FEATURE — Tyler Christensen predicts that 2020 will be “epic.”
With his second book just out, a new career as a public speaker gaining traction and several side ventures seeing success, Christensen – who teaches fifth grade at George Washington Academy – has a lot on his plate.
But the bigger story is what’s not on that plate anymore: Following a 100-pound weight loss in 2018, Christensen is looking forward to motivating others to transform their lives this year.
At his heaviest, Christensen tipped the scales at 306 pounds. A number of factors had contributed to his physical state. After a move with his wife and four kids from the Midwest to Cedar City, the man who’d spent a decade as a professor of educational psychology and technology found it difficult to find work. When George Washington Academy offered him an elementary-level job, Christensen assumed it would be a relatively low-stress gig.
“Teaching elementary school is way-harder than teaching college,” Christensen said. “I had to put in long hours; it was a huge adjustment. But teaching fifth graders is really rewarding, so it ended up being a great move for us.”
What wasn’t so great was that commuting from Cedar City to St. George meant that Christensen ate most of his meals “al desko.” He admitted that much of what he consumed consisted of highly processed, sugar-laden snack foods.
“I thought protein bars and rice cakes were healthy, so I’d munch on those from morning ‘til night,” Christensen said ruefully. “I didn’t know there was such a thing as food addiction; I just felt hungry and ate all the time.”
Although Christensen had been a distance runner in his youth and still put in a mile or two when time allowed, his weight continued to balloon. At his heaviest, with 40% body fat, Christensen could barely trudge around the block and struggled to squeeze himself in the door of the family car. That’s when his wife, Natalie, held an intervention.
“Natalie’s never been the type to nag. So when she told me she was worried about my health, she was afraid I could die, and she’d end up a single mom with four kids, I paid attention,” Christensen said.
Together, the couple made a plan to set Christensen back on the road to health. Over the course of the next six months, he did online research into various weight-loss disciplines and experimented with adding and subtracting certain foods from his diet. His lost a few pounds, gained back a few more. But he remained committed to his quest.
Then, as 2018 dawned, Christensen decided to forego his usual lengthy list of New Year’s resolutions and focus solely on a goal of shedding 40 pounds.
In May, when he was free from the classroom, he once again laced up his running shoes and headed out, only to discover he couldn’t complete a single mile. Undaunted, Christensen resolved to hit the road the following day…and the next. Within two weeks, exercise was an immutable priority, and the weight began to melt away. By the end of the summer, Christensen had already hit his 40 pound target.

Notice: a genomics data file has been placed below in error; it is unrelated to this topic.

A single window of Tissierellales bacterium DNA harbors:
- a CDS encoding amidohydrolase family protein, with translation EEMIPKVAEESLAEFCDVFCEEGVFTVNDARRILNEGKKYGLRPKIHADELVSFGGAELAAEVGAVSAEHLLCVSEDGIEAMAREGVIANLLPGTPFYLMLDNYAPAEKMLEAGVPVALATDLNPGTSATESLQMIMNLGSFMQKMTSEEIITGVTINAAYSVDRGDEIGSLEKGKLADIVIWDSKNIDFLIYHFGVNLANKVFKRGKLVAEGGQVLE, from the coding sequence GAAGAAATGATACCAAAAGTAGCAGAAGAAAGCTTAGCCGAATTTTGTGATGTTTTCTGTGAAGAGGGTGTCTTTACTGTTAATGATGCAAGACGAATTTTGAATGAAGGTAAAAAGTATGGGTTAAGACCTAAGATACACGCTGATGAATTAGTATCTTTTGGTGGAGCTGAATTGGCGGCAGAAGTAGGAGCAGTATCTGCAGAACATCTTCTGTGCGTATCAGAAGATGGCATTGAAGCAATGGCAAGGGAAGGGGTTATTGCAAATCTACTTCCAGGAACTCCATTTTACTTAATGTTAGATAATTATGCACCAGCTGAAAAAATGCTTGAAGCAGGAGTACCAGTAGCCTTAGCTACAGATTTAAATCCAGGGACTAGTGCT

“I thought, ‘Wow, what if I could lose 50 pounds?’ In my wildest dreams, maybe I could get down to 220, which would have been 80 pounds off. But I didn’t really think that would be possible.”
Despite a fall cruise, then Halloween, Thanksgiving and the holidays, Christensen’s exercise routine expanded, and his waistline shrank. He entered and completed the Sand Hollow Marathon. Then he set his sights on a seemingly impossible goal: running 50K+ in the September 2019 “Last One Standing Ultra Race” competition.
Staged at Confluence Park in St. George, the annual event sees participants completing as many 6-mile loops (for a possible total of 102 miles) as they can within 12 hours, with 1.5 hours allotted per loop. Failure to complete a loop in that time frame results in elimination from the race, with the “last one standing” declared the winner.
“I figured it would be perfect for me because there’s a break after every lap, and there’s no shame in dropping out after a few laps because eventually everyone does,” Christensen laughed. “So over the summer of 2019, I was putting in about 200 miles a month to train. I’d wake up at 4:30 a.m. and hit the trail while my family was sleeping.”
In all, Christensen completed nearly nine laps totaling 52.4 miles, exactly the distance of two full marathons. He called it an “amazing experience — intimate and incredibly supportive.” He said:
My 14-year-old son, Eli, who absolutely hates running, did the first lap with me to show his support, which was my biggest highlight. Also, we were joined by a guy I’d never met before; we talked about his past races, and he gave me all sorts of great tips. Turns out he was the winner, Roberto Piedra, who did all 102 miles! He posed with my family and me after our lap together, which was really special.
Looking ahead to this year, Christensen hopes his latest book, “Unlocking the POWER of Transformation: Transitioning from Dreamer to Doer,” will inspire others to take action. The release is a personal account of Christensen’s weight-loss journey and other transformations he has seen in his life.
He’s also launched “After the Run,” a digital platform offering podcasts, blog posts, videos and other fitness-related content. And in the next few months, Christensen aims to ramp up his new career as a public speaker and change-agent.
Considering all of his future options, Christensen’s face glows in the afternoon sun.
“It really is amazing here in Southern Utah,” he said. “The people are so fantastic; life is so much better than I ever could have imagined. Natalie and I really believe in this community. The longer we’re here, we just love it more and more.”
For more information about Tyler Christensen, visit his website.
Written by MARIANNE HAMILTON, for St. George Health and Wellness magazine.
This article was first published in St. George Health and Wellness magazine.
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